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Pregnancy and Dentistry: A Literature Review on Risk Management during Dental Surgical Procedures

Unit of Maxillofacial Surgery and Dentistry, University of Verona, 37129 Verona, Italy
Dental Clinic, Department of Neuroscience, University of Padua, 35129 Padua, Italy
Author to whom correspondence should be addressed.
Academic Editor: Gabriele Cervino
Received: 5 March 2021 / Revised: 2 April 2021 / Accepted: 15 April 2021 / Published: 19 April 2021
(This article belongs to the Special Issue Risk Management in Oral Surgery)
Background: Pregnancy is a unique moment in a woman’s life, accompanied with several physiologic changes that have an impact on oral health. Aim of the study: The purpose of the present study was to conduct a critical review of published literature regarding pregnancy and dentistry, the most frequent oral diseases that are encountered during pregnancy, their correlation to adverse pregnancy events, and safe dental treatments that can be performed during pregnancy. Methods: A Medline/COCHRANE search was carried using specific keywords and MeSH terms, combined with the boolean operators “OR” and “AND”. Results: The search led to 146 publications including guidelines, meta-analyses, systematic and non-systematic reviews, published between 2000 and 2021. Discussion and conclusions: Due to the increased inflammatory and immune body response that characterizes pregnancy, periodontal conditions are often aggravated during pregnancy and periodontal disease encountered frequently in pregnant patients. There are conflicting study results in the literature regarding the association between periodontitis and adverse pregnancy outcomes. Periodontal treatment did not show a significant reduction in the adverse outcomes. Many dentists, often due to lack of information, are reluctant to provide dental treatment to pregnant women. However, preventive and restorative dental treatment is safe during pregnancy. Diagnostic radiographs may be performed after the first trimester if absolutely necessary. Analgesics (such as paracetamol) and anesthetics (such as lidocaine) are also considered safe. In case of infection, antibacterial drugs such as amoxicillin, ampicillin, and some cephalosporines and macrolides can also be prescribed. Organogenesis takes place in the first trimester, the time during which the fetus is susceptible to severe malformations (teratogenesis). The ideal time to perform dental treatment is the second trimester (week 17 to 28). However, acute pain or infections make the intervention of the dentist absolutely necessary and emergency treatment can be performed during the whole pregnancy period. View Full-Text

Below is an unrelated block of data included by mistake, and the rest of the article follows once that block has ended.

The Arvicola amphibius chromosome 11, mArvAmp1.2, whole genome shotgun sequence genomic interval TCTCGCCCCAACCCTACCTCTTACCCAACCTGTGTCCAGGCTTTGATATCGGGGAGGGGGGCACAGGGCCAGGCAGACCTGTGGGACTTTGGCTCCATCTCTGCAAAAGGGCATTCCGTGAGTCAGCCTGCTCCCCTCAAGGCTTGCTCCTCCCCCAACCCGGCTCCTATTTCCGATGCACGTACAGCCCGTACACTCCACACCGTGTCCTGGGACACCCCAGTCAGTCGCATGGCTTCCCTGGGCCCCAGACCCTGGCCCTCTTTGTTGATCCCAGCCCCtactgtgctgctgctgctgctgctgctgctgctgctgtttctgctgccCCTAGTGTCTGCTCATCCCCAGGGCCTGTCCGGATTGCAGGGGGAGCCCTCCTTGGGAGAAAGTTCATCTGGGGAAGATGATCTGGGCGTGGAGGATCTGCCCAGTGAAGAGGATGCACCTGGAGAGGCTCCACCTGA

Keywords: pregnancy; dentistry; oral surgery; risk management pregnancy; dentistry; oral surgery; risk management
MDPI and ACS Style

Favero, V.; Bacci, C.; Volpato, A.; Bandiera, M.; Favero, L.; Zanette, G. Pregnancy and Dentistry: A Literature Review on Risk Management during Dental Surgical Procedures. Dent. J. 2021, 9, 46.

AMA Style

Favero V, Bacci C, Volpato A, Bandiera M, Favero L, Zanette G. Pregnancy and Dentistry: A Literature Review on Risk Management during Dental Surgical Procedures. Dentistry Journal. 2021; 9(4):46.

Chicago/Turabian Style

Favero, Vittorio, Christian Bacci, Andrea Volpato, Michela Bandiera, Lorenzo Favero, and Gastone Zanette. 2021. "Pregnancy and Dentistry: A Literature Review on Risk Management during Dental Surgical Procedures" Dentistry Journal 9, no. 4: 46.

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